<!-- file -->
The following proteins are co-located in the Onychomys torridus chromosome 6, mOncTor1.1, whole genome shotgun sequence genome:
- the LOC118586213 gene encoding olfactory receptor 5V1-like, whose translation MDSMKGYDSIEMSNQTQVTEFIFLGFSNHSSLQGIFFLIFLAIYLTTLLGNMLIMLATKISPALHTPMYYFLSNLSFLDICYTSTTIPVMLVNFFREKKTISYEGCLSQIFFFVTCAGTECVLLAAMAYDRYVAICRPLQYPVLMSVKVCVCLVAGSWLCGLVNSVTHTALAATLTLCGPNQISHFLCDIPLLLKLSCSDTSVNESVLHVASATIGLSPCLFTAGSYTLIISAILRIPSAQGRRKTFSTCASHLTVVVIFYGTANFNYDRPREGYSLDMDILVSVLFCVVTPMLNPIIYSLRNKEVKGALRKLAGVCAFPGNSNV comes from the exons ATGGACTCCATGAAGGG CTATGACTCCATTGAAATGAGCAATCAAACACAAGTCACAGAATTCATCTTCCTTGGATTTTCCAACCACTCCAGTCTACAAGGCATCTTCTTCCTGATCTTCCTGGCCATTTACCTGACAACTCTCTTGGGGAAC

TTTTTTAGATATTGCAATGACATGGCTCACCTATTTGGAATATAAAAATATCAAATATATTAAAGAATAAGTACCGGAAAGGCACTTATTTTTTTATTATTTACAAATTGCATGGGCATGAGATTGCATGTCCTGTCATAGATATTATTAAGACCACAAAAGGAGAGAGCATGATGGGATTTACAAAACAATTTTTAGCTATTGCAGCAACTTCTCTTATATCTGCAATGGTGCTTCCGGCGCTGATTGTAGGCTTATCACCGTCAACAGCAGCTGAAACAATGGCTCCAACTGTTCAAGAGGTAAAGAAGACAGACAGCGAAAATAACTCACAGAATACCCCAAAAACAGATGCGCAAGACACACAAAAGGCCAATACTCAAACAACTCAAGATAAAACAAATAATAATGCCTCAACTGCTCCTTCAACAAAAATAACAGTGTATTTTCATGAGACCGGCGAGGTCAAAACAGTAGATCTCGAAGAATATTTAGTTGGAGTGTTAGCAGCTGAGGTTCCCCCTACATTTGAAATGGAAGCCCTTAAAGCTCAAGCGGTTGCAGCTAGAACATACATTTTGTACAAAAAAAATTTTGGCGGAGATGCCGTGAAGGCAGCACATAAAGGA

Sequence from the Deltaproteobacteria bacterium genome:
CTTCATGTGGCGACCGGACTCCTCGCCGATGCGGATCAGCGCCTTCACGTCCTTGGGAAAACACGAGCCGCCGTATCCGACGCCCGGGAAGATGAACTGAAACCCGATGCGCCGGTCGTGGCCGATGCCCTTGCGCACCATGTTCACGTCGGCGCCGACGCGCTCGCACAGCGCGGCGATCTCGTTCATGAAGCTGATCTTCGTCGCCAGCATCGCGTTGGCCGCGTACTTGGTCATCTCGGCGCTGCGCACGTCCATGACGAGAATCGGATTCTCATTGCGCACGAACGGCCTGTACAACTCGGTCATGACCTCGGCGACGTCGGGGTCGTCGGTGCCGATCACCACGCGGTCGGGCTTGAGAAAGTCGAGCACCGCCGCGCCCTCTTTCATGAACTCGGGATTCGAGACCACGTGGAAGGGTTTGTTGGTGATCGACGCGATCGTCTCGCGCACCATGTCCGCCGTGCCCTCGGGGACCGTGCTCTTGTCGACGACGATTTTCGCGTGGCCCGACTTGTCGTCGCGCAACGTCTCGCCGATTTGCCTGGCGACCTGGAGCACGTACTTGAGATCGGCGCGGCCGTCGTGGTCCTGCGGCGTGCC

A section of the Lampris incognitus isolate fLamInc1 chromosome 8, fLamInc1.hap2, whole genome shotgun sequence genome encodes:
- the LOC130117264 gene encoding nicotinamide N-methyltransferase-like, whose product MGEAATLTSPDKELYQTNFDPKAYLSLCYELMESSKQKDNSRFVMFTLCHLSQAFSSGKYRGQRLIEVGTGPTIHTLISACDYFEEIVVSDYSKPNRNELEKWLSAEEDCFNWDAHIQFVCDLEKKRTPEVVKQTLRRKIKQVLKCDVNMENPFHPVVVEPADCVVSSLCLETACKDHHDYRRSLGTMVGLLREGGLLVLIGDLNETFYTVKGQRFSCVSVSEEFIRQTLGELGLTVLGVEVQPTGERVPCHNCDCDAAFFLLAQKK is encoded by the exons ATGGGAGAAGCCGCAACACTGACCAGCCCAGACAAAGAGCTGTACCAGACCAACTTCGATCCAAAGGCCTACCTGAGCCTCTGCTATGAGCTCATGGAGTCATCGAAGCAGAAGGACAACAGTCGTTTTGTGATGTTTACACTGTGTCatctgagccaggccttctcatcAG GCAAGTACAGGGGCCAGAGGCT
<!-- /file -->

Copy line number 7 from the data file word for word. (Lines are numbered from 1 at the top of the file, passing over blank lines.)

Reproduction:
- the LOC130117264 gene encoding nicotinamide N-methyltransferase-like, whose product MGEAATLTSPDKELYQTNFDPKAYLSLCYELMESSKQKDNSRFVMFTLCHLSQAFSSGKYRGQRLIEVGTGPTIHTLISACDYFEEIVVSDYSKPNRNELEKWLSAEEDCFNWDAHIQFVCDLEKKRTPEVVKQTLRRKIKQVLKCDVNMENPFHPVVVEPADCVVSSLCLETACKDHHDYRRSLGTMVGLLREGGLLVLIGDLNETFYTVKGQRFSCVSVSEEFIRQTLGELGLTVLGVEVQPTGERVPCHNCDCDAAFFLLAQKK is encoded by the exons ATGGGAGAAGCCGCAACACTGACCAGCCCAGACAAAGAGCTGTACCAGACCAACTTCGATCCAAAGGCCTACCTGAGCCTCTGCTATGAGCTCATGGAGTCATCGAAGCAGAAGGACAACAGTCGTTTTGTGATGTTTACACTGTGTCatctgagccaggccttctcatcAG GCAAGTACAGGGGCCAGAGGCT